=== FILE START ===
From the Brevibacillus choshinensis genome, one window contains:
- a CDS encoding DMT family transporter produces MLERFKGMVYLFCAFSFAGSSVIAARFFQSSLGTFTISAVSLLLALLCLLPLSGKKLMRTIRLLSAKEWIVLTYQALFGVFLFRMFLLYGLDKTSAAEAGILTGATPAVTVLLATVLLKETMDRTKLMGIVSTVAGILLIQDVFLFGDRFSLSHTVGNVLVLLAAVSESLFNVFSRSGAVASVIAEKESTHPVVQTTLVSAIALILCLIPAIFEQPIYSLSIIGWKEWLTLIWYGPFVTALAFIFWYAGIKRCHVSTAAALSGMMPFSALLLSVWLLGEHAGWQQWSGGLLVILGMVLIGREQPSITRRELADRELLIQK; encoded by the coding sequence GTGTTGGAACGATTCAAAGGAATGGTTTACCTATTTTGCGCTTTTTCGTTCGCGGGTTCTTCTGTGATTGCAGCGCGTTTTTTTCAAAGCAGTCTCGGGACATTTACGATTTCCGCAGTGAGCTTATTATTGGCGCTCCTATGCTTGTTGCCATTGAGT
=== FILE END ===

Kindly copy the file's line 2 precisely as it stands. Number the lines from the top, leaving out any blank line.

- a CDS encoding DMT family transporter produces MLERFKGMVYLFCAFSFAGSSVIAARFFQSSLGTFTISAVSLLLALLCLLPLSGKKLMRTIRLLSAKEWIVLTYQALFGVFLFRMFLLYGLDKTSAAEAGILTGATPAVTVLLATVLLKETMDRTKLMGIVSTVAGILLIQDVFLFGDRFSLSHTVGNVLVLLAAVSESLFNVFSRSGAVASVIAEKESTHPVVQTTLVSAIALILCLIPAIFEQPIYSLSIIGWKEWLTLIWYGPFVTALAFIFWYAGIKRCHVSTAAALSGMMPFSALLLSVWLLGEHAGWQQWSGGLLVILGMVLIGREQPSITRRELADRELLIQK; encoded by the coding sequence GTGTTGGAACGATTCAAAGGAATGGTTTACCTATTTTGCGCTTTTTCGTTCGCGGGTTCTTCTGTGATTGCAGCGCGTTTTTTTCAAAGCAGTCTCGGGACATTTACGATTTCCGCAGTGAGCTTATTATTGGCGCTCCTATGCTTGTTGCCATTGAGT